The Changes You Need To Make In Your Life…Right Now!
In life, helping others is rewarding. The feeling we get when performing an act of kindness is incomparable to anything else in this world. Its almost like a natural instinct.
But sometimes in life, we can be taken advantage of and not even realize it. And all of a sudden, the dynamic between friends/family change. Standards are created and you enter into a dangerous territory. One where people expect you to behave a certain way/rely on you to bail them out.
Even though this is fine, sometimes we find ourselves going above and beyond for people because of their expectations. And we feel afraid of letting them down. Despite whether we have the means or time to help.
The Power Of Saying “No“
“No” is a powerful word. It is a word you use to protect yourself. Draw Limits. But sometimes it can be hard to say. Especially to someone you care about or genuinely want to help.
In some cases, we don’t realize when we really need to say “no”. We are trapped in a viscous cycle of saying “yes” all the time.
So how can we realize we’ve crossed the line between being helpful and being taken advantage of? What are the signs? And what effects does this cause your health?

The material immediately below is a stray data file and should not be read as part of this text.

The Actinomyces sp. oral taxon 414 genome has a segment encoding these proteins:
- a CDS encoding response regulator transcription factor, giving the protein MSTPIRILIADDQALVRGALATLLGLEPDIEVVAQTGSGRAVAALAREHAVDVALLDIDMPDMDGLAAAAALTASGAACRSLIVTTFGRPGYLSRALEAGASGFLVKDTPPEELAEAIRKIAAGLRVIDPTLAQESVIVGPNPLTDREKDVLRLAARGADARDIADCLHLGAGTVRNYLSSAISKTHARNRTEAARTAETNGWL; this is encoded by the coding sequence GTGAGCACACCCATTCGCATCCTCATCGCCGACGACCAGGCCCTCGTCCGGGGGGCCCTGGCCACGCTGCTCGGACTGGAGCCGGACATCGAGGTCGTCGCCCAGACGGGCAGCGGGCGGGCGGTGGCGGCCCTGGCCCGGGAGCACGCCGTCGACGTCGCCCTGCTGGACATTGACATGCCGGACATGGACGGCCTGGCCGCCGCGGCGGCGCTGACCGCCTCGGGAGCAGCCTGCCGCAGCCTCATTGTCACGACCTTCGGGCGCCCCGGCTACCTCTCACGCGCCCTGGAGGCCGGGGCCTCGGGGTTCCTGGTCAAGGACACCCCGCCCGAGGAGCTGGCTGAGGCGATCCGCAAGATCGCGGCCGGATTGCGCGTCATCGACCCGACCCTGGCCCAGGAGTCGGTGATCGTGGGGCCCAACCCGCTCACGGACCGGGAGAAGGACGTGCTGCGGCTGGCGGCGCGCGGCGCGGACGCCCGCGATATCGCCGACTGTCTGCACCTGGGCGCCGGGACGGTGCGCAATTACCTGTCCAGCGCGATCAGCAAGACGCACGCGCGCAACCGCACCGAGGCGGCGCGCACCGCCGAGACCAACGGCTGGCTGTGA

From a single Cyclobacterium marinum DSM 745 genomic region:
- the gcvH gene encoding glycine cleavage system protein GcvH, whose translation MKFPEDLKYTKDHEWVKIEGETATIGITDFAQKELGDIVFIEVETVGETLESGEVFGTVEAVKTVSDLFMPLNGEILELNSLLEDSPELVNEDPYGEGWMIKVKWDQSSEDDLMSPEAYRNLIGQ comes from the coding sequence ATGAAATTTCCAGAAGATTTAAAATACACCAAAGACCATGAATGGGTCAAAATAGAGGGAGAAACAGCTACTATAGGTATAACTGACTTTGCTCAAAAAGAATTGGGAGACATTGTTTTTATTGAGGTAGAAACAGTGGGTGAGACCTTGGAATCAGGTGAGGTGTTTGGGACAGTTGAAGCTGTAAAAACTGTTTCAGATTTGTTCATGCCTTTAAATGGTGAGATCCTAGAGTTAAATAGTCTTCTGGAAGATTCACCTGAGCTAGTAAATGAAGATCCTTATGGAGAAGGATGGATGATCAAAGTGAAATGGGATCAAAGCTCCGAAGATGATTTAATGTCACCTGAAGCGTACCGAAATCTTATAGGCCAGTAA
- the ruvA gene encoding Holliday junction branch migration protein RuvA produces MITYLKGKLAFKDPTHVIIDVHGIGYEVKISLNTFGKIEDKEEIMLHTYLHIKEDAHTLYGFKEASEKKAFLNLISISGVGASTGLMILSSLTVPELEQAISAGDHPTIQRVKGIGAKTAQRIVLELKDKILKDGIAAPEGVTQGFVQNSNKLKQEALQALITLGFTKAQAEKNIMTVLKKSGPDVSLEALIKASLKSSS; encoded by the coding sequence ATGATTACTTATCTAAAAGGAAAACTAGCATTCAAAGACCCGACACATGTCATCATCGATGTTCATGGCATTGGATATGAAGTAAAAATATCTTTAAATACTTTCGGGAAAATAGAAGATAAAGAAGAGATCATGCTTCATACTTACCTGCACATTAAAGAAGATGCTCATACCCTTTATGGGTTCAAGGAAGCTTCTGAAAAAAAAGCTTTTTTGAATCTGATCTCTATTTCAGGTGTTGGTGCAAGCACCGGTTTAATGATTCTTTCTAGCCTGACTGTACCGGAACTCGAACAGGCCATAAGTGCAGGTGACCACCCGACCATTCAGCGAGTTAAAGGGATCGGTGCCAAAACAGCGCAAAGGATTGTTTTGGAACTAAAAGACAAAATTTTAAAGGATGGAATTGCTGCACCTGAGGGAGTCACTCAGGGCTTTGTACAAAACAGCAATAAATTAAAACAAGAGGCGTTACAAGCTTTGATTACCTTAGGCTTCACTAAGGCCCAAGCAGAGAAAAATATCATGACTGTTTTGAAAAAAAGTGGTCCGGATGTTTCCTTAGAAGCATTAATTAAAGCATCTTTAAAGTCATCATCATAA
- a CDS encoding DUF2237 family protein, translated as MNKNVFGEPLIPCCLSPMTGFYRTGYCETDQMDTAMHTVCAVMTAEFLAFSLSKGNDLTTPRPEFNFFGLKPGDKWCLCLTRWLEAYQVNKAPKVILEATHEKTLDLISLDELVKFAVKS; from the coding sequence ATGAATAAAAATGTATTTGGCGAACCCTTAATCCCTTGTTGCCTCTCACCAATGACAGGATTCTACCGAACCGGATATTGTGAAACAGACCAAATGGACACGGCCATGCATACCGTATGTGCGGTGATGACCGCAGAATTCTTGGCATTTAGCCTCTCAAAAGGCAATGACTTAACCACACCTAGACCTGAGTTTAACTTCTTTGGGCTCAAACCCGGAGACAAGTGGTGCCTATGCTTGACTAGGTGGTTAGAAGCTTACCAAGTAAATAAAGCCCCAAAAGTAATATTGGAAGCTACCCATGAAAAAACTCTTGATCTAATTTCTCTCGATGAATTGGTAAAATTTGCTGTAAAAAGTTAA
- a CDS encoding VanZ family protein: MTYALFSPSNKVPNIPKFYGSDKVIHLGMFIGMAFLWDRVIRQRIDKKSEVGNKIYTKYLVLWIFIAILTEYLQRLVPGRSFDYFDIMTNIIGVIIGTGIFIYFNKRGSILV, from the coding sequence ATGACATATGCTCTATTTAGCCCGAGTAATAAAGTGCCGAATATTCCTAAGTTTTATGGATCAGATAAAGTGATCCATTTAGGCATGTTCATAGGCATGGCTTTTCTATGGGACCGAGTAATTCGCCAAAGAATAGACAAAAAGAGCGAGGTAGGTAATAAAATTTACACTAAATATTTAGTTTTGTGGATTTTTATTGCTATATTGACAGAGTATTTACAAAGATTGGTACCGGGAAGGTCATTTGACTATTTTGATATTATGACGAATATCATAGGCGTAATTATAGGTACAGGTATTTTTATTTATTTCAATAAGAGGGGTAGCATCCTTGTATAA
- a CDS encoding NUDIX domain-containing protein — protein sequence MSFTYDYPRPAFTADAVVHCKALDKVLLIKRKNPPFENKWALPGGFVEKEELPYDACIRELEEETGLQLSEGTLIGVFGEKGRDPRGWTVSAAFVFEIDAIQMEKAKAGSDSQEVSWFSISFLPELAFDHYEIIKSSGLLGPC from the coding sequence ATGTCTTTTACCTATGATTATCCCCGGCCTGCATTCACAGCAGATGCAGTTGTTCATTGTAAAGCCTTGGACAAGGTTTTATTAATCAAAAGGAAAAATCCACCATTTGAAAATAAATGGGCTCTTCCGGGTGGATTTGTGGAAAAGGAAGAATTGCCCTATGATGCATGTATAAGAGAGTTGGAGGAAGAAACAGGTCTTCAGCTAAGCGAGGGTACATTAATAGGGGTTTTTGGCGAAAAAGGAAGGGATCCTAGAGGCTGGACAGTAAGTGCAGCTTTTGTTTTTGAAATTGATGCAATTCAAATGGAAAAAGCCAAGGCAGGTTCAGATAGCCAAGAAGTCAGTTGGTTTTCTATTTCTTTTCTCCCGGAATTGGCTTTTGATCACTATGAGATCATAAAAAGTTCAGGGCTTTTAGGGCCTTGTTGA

The Boundary Between Being Kind And Being Taken Advantage Of
When these boundaries are blurred, it is hard to tell right and wrong apart. In particular to the way people treat you. According to VeryWellMind, “the impact of feeling used can impact your mental health, your relationships and disrupts power balance.”
Signs of being taken advantaged of are reinforced by VeryWellMind who cite research by Marcum:
“People imposing on you regardless of your feelings or time, they person does not make any effort to be there for you, they make no effort to be affectionate with you, the person expects you to take care of their needs.”
Further signs may include:
- They are only in contact with you when they need something.
- The “help” is one sided
- They are not in touch with you unless they need something.
What You Can Do
- Distance yourself. Having a timeout or distancing yourself from this person/group of people can give you space to think and re-prioritize how to socialize with these people. Space can give you time to discover what makes you happy as an individual and to surround yourself around people/things which encourage this happiness.
- Be honest. If this person is approachable, if may be beneficial for you to have a conversation directly with the. It may be the case that they are not intentionally trying to take advantage of you or realize what they are doing to hurt you.
- Talk to someone. Whether this is a friend or a medical professional, it may be useful to speak to an outsider about how you are feeling and what you are experiencing for an impartial point of view. They can help you find clarity and assist you with making positive changes and teach you to say no!
Here are some mental health charities which you can contact for a confidential telephone conversation:
Disclaimer: Please note, this is not advice and is just opinion. If you require advice we recommend you seek guidance from a medical professional.